Emirates partners with Mercedes, Jeremy Clarkson for new first class


DUBAI (Reuters) – Dubai airline Emirates [EMIRA.UL] joined forces with Mercedes-Benz and motoring journalist Jeremy Clarkson to launch its new first-class suites on Sunday, inspired by the styling of luxury car interiors.

FILE PHOTO: Signs point to the Emirates Airlines check in desks at JFK International Airport in New York, U.S., March 21, 2017. REUTERS/Lucas Jackson/File Photo

Emirates, which was the first airline to put showers on commercial jets, rolled out the futuristic design at the start of the Dubai Airshow.

“This is the first time we have seen anything like this in the civil aviation world,” Emirates President Tim Clark said.

The six fully enclosed cabins for its Boeing (BA.N) 777 jets feature seats that recline into flat beds and a 32-inch television.

B/E Aerospace, recently acquired by Rockwell Collins (COL.N), is the supplier of the seats.

Emirates said it spent “many millions” of dollars developing the new premium section over several years.

“The investment is an awful lot of money,” Clark said, declining to disclose exactly how much the airline had spent.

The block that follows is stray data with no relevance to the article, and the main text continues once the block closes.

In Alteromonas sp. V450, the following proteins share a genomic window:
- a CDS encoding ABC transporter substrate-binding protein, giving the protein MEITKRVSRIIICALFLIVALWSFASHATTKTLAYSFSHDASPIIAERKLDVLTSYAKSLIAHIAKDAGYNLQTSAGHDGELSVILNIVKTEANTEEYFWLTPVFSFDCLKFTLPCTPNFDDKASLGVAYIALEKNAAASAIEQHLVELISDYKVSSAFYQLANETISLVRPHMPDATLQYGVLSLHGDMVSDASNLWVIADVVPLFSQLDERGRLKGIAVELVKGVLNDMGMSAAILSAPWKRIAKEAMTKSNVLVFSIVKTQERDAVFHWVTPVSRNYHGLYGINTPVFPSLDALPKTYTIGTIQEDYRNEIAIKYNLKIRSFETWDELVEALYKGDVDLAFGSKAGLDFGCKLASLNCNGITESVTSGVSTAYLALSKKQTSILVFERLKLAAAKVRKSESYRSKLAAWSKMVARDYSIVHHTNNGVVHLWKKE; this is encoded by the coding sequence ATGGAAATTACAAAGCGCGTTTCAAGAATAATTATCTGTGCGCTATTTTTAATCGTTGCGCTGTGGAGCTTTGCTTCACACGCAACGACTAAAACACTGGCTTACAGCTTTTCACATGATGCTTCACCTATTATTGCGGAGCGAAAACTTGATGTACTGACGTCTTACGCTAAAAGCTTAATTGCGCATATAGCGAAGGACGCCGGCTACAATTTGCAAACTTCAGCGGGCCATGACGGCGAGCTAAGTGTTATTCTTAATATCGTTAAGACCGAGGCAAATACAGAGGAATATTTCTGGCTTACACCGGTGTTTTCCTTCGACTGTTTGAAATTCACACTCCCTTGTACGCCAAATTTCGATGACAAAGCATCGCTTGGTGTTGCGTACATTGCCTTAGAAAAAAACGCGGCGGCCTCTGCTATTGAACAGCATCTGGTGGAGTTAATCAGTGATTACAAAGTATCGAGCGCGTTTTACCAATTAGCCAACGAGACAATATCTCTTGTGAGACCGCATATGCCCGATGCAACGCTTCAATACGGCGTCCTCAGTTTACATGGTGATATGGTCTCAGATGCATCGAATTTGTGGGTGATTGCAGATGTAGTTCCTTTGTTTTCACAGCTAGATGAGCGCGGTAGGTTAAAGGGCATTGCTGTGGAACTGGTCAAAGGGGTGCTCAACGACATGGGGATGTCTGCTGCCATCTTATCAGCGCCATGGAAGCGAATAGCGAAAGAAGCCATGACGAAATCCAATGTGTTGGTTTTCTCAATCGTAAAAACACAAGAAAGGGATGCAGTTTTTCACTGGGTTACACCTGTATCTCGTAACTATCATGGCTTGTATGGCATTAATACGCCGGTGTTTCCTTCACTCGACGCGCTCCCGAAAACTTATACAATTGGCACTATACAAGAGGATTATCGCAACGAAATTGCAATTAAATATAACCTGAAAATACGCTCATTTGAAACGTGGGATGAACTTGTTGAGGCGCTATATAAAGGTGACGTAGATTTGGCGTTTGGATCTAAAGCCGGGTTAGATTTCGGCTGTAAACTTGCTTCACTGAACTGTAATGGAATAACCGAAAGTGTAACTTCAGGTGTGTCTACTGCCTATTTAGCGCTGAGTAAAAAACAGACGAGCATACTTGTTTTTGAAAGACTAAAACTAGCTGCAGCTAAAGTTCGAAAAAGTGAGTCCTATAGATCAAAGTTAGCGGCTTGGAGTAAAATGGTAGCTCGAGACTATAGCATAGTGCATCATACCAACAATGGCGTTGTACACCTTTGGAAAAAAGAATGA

Emirates has placed high-definition cameras outside the planes, enabling passengers sitting in the middle of the first class cabin to have a window-like experience.

The airline has recruited Jeremy Clarkson, co-presenter of Amazon car show Grand Tour, for their advertising campaign to promote the new first class.

“You may not like him, but most people find him amusing, sometimes a little irritating, but he is very impactful,” Clark said.

Clarkson was dropped from co-presenting BBC’s Top Gear in 2015 after he physically attacked a producer.

The size of the suites will reduce the number of first- class seats on Emirates’ 777s from eight to six.

Clark said Emirates was studying how to add them to its A380 fleet, and dismissed skepticism of first class by other airlines, telling reporters that there was strong demand for the premium class including on routes to China, Paris, and London.

Some carriers have reduced the size of their first class, or dropped it altogether in favor of business class and a premium economy class product.

Reporting by Alexander Cornwell, editing by Larry King

Our Standards:The Thomson Reuters Trust Principles.

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